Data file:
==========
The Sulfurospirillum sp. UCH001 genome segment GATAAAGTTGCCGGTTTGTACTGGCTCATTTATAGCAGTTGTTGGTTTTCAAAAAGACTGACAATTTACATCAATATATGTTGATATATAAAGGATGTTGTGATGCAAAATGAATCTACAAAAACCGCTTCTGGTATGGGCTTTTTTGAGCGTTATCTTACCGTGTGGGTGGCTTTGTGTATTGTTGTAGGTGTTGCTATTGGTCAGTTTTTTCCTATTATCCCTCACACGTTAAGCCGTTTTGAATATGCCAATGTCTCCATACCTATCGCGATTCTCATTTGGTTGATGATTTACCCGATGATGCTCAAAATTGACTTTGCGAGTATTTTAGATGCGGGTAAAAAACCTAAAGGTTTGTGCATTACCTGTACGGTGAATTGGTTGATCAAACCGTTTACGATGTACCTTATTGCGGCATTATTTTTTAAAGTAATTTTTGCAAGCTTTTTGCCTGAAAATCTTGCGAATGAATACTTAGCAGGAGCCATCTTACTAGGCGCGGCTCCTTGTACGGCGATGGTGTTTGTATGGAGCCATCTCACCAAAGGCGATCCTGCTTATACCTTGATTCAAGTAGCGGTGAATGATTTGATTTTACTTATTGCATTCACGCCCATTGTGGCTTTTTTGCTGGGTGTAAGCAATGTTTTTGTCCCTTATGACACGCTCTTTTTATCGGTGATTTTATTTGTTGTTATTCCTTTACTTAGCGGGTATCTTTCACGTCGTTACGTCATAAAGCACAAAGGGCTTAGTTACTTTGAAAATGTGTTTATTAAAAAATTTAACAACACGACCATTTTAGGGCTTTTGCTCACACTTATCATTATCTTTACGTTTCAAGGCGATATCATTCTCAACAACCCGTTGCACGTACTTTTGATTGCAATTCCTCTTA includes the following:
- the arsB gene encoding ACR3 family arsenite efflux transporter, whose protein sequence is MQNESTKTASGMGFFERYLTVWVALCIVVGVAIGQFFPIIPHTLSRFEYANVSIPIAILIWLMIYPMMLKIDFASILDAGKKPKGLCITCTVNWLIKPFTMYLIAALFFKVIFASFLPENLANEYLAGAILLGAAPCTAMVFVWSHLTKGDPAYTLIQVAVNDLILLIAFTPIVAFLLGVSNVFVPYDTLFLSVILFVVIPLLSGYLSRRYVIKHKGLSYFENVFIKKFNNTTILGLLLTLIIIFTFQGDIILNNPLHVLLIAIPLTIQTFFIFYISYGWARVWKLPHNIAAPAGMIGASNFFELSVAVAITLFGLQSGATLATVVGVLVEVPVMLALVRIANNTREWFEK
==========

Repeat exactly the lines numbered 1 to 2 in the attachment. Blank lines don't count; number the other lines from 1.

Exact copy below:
The Sulfurospirillum sp. UCH001 genome segment GATAAAGTTGCCGGTTTGTACTGGCTCATTTATAGCAGTTGTTGGTTTTCAAAAAGACTGACAATTTACATCAATATATGTTGATATATAAAGGATGTTGTGATGCAAAATGAATCTACAAAAACCGCTTCTGGTATGGGCTTTTTTGAGCGTTATCTTACCGTGTGGGTGGCTTTGTGTATTGTTGTAGGTGTTGCTATTGGTCAGTTTTTTCCTATTATCCCTCACACGTTAAGCCGTTTTGAATATGCCAATGTCTCCATACCTATCGCGATTCTCATTTGGTTGATGATTTACCCGATGATGCTCAAAATTGACTTTGCGAGTATTTTAGATGCGGGTAAAAAACCTAAAGGTTTGTGCATTACCTGTACGGTGAATTGGTTGATCAAACCGTTTACGATGTACCTTATTGCGGCATTATTTTTTAAAGTAATTTTTGCAAGCTTTTTGCCTGAAAATCTTGCGAATGAATACTTAGCAGGAGCCATCTTACTAGGCGCGGCTCCTTGTACGGCGATGGTGTTTGTATGGAGCCATCTCACCAAAGGCGATCCTGCTTATACCTTGATTCAAGTAGCGGTGAATGATTTGATTTTACTTATTGCATTCACGCCCATTGTGGCTTTTTTGCTGGGTGTAAGCAATGTTTTTGTCCCTTATGACACGCTCTTTTTATCGGTGATTTTATTTGTTGTTATTCCTTTACTTAGCGGGTATCTTTCACGTCGTTACGTCATAAAGCACAAAGGGCTTAGTTACTTTGAAAATGTGTTTATTAAAAAATTTAACAACACGACCATTTTAGGGCTTTTGCTCACACTTATCATTATCTTTACGTTTCAAGGCGATATCATTCTCAACAACCCGTTGCACGTACTTTTGATTGCAATTCCTCTTA includes the following:
- the arsB gene encoding ACR3 family arsenite efflux transporter, whose protein sequence is MQNESTKTASGMGFFERYLTVWVALCIVVGVAIGQFFPIIPHTLSRFEYANVSIPIAILIWLMIYPMMLKIDFASILDAGKKPKGLCITCTVNWLIKPFTMYLIAALFFKVIFASFLPENLANEYLAGAILLGAAPCTAMVFVWSHLTKGDPAYTLIQVAVNDLILLIAFTPIVAFLLGVSNVFVPYDTLFLSVILFVVIPLLSGYLSRRYVIKHKGLSYFENVFIKKFNNTTILGLLLTLIIIFTFQGDIILNNPLHVLLIAIPLTIQTFFIFYISYGWARVWKLPHNIAAPAGMIGASNFFELSVAVAITLFGLQSGATLATVVGVLVEVPVMLALVRIANNTREWFEK